Raloxifene inhibits the overexpression of TGF-β1 in cartilage and regulates the metabolism of subchondral bone in rats with osteoporotic osteoarthritis
Keywords:Osteoporosis, osteoarthritis, raloxifene, TGF-β1, cartilage, subchondral bone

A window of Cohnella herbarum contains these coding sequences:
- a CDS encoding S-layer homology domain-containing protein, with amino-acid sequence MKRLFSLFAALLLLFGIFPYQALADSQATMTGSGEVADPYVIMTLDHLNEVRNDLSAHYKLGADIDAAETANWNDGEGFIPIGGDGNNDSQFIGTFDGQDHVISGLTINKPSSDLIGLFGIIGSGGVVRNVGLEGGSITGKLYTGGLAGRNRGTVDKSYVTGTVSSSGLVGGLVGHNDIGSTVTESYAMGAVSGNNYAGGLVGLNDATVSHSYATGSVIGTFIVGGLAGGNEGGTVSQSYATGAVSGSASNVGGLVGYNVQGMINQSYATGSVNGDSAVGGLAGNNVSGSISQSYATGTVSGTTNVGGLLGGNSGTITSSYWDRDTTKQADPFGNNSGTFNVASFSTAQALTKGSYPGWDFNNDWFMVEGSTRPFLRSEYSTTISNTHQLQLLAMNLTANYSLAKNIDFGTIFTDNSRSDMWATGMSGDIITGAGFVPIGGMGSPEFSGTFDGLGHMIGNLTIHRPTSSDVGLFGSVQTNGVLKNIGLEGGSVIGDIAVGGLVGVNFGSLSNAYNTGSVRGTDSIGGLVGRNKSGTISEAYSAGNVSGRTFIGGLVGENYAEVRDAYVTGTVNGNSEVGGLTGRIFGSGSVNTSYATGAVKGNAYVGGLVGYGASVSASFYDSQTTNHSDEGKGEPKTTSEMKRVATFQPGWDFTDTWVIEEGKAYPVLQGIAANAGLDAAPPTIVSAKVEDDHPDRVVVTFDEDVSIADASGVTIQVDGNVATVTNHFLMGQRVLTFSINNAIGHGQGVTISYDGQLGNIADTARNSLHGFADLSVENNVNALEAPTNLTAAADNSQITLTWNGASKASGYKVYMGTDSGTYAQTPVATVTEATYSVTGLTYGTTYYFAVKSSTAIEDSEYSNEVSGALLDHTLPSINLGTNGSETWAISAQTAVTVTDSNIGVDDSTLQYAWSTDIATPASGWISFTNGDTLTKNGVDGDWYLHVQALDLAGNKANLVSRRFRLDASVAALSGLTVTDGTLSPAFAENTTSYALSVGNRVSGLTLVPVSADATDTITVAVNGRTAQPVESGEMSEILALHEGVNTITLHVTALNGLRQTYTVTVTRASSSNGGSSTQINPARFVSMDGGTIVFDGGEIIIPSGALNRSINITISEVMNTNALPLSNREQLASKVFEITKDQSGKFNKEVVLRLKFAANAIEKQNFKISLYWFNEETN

Overexpression of transforming growth factor-beta 1 (TGF-β1) and subchondral bone remodelling play key roles in osteoarthritis (OA). Raloxifene (RAL) reduces the serum level of TGF-β1 in postmenopausal women. However, the effect of RAL on TGF-β1 expression in articular cartilage is still unclear. Therefore, we aimed to investigate the protective effect of RAL on osteoporotic osteoarthritis via affecting TGF-β1 expression in cartilage and the metabolism of subchondral bone. Osteoporotic osteoarthritis was induced by a combination of anterior cruciate transection (ACLT) and ovariectomy (OVX). Rats were divided into five groups (n = 12): The sham group, the ACLT group, the OVX group, the ACLT + OVX group, and the RAL group (ACLT + OVX + RAL, 6.25 mg/kg/day for 12 weeks). Assessment was performed by histomorphology, microcomputed tomography (micro-CT) scan, immunohistochemistry, and tartrate-resistant acid phosphatase (TRAP) staining. We found that severe cartilage degeneration was shown in the ACLT + OVX group. The histomorphological scores, the levels of TGF-β1, and its related catabolic enzymes and osteoclasts numbers in the ACLT + OVX group were higher than those in other groups (p < 0.05). Furthermore, structure model index (SMI) and trabecular spacing (Tb.Sp) were decreased (p < 0.05), while bone mineral density (BMD), bone volume fraction (BV/TV), and trabecular number (Tb.N) were increased by RAL compared with the ACLT + OVX group (p < 0.05). Our findings demonstrated that RAL in clinical doses retards the development of osteoporotic osteoarthritis by inhibiting the overexpression of TGF-β1 in cartilage and regulating the metabolism of subchondral bone. These results provide support for RAL in the expansion of clinical indication for prevention and treatment in postmenopausal osteoarthritis.